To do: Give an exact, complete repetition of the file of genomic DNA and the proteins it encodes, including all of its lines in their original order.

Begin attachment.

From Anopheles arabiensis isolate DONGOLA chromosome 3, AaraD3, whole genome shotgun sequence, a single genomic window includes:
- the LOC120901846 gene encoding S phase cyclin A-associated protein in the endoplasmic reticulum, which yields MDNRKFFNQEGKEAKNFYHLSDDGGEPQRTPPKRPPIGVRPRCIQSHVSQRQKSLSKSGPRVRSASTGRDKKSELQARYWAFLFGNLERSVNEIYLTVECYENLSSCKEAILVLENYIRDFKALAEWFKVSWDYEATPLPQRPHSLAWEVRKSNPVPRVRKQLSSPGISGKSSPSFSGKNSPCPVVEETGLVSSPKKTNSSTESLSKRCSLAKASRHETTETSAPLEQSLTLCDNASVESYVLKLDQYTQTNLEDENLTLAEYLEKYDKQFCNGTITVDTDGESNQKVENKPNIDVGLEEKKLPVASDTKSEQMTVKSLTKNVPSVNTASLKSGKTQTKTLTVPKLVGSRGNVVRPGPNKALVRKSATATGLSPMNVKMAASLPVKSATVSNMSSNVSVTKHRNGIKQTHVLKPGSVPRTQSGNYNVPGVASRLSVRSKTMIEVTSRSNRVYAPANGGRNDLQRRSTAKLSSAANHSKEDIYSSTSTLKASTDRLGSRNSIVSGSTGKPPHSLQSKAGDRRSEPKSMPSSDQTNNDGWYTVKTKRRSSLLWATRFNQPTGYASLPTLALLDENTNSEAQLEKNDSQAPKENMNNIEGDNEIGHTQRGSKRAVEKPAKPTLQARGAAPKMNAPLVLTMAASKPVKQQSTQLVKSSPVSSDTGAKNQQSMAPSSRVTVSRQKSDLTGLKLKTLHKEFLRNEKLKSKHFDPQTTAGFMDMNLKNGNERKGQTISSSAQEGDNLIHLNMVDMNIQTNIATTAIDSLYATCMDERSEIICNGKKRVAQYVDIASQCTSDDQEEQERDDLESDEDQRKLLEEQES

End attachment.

From Anopheles arabiensis isolate DONGOLA chromosome 3, AaraD3, whole genome shotgun sequence, a single genomic window includes:
- the LOC120901846 gene encoding S phase cyclin A-associated protein in the endoplasmic reticulum, which yields MDNRKFFNQEGKEAKNFYHLSDDGGEPQRTPPKRPPIGVRPRCIQSHVSQRQKSLSKSGPRVRSASTGRDKKSELQARYWAFLFGNLERSVNEIYLTVECYENLSSCKEAILVLENYIRDFKALAEWFKVSWDYEATPLPQRPHSLAWEVRKSNPVPRVRKQLSSPGISGKSSPSFSGKNSPCPVVEETGLVSSPKKTNSSTESLSKRCSLAKASRHETTETSAPLEQSLTLCDNASVESYVLKLDQYTQTNLEDENLTLAEYLEKYDKQFCNGTITVDTDGESNQKVENKPNIDVGLEEKKLPVASDTKSEQMTVKSLTKNVPSVNTASLKSGKTQTKTLTVPKLVGSRGNVVRPGPNKALVRKSATATGLSPMNVKMAASLPVKSATVSNMSSNVSVTKHRNGIKQTHVLKPGSVPRTQSGNYNVPGVASRLSVRSKTMIEVTSRSNRVYAPANGGRNDLQRRSTAKLSSAANHSKEDIYSSTSTLKASTDRLGSRNSIVSGSTGKPPHSLQSKAGDRRSEPKSMPSSDQTNNDGWYTVKTKRRSSLLWATRFNQPTGYASLPTLALLDENTNSEAQLEKNDSQAPKENMNNIEGDNEIGHTQRGSKRAVEKPAKPTLQARGAAPKMNAPLVLTMAASKPVKQQSTQLVKSSPVSSDTGAKNQQSMAPSSRVTVSRQKSDLTGLKLKTLHKEFLRNEKLKSKHFDPQTTAGFMDMNLKNGNERKGQTISSSAQEGDNLIHLNMVDMNIQTNIATTAIDSLYATCMDERSEIICNGKKRVAQYVDIASQCTSDDQEEQERDDLESDEDQRKLLEEQES